12. 12. Magnitude Dependence n(m) q(m) Friday 02 August 2013
  13. 13. Magnitude Dependence Calculate excess sources: Total(m) Subtract Background: real(m) Calculate q(m) q(m) = real(m) m real(m) Friday 02 August 2013
  14. 14. Reliability 3.4. RELIABILITY OF COUNTERPARTS 59 Figure 3.6: Likelihood ratios and reliabilities for the VLA-VIDEO cross-matched dataset. Reliability is not linearly related to likelihood ratio and only sources with reliabilities 0.8 are Q0 Fraction of True Counterparts Multiple id’s Ncont = Rel0.8 (1 − Rel) Relj = LRj i LRi + (1 − Q0) Friday 02 August 2013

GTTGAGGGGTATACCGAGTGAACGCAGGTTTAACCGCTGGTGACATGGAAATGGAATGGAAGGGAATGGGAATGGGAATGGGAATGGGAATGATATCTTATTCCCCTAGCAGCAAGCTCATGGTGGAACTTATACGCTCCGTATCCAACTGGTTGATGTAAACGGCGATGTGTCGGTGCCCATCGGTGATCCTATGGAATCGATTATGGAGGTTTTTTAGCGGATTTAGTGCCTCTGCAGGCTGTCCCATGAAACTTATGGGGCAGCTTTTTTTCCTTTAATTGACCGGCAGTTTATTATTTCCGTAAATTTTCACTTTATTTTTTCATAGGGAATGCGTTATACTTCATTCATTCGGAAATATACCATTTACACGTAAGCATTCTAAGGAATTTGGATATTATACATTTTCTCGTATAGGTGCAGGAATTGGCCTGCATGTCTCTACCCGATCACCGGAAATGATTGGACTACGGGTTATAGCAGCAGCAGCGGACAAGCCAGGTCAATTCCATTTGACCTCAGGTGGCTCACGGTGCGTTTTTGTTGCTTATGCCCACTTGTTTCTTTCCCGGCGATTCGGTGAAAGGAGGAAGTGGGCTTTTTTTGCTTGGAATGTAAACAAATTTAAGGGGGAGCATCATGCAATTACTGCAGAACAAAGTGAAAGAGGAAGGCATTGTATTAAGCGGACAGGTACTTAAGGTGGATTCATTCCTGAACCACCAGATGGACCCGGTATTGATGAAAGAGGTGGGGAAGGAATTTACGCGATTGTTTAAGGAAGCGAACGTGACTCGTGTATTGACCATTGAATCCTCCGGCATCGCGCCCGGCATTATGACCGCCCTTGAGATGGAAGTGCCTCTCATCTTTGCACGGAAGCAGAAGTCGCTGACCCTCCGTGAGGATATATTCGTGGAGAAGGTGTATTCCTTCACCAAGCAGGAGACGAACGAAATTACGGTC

15. 15. Advantage of LR Smith et al. 2011 Identify sources with low reliabilites Estimate how many missing id’s Trade-off completeness vs contamination Friday 02 August 2013
  16. 16. LR: Depth Resolution VLA-survey: 100 microJy B-array 6” resolution 1 sq degree VIDEO survey: Z,Y,J,H,Ks photometry limits, 25.,24.6,26.5,24.0,23.5 Positional Accuracy σ2 pos = σ2 cal + 0.6FWHM SNR 2 FWHM σpos VLA- B 6” 0.72 EMU 10” 1.2 WODAN 15” 1.8 Simulate lower-res EMU/WODAN Friday 02 August 2013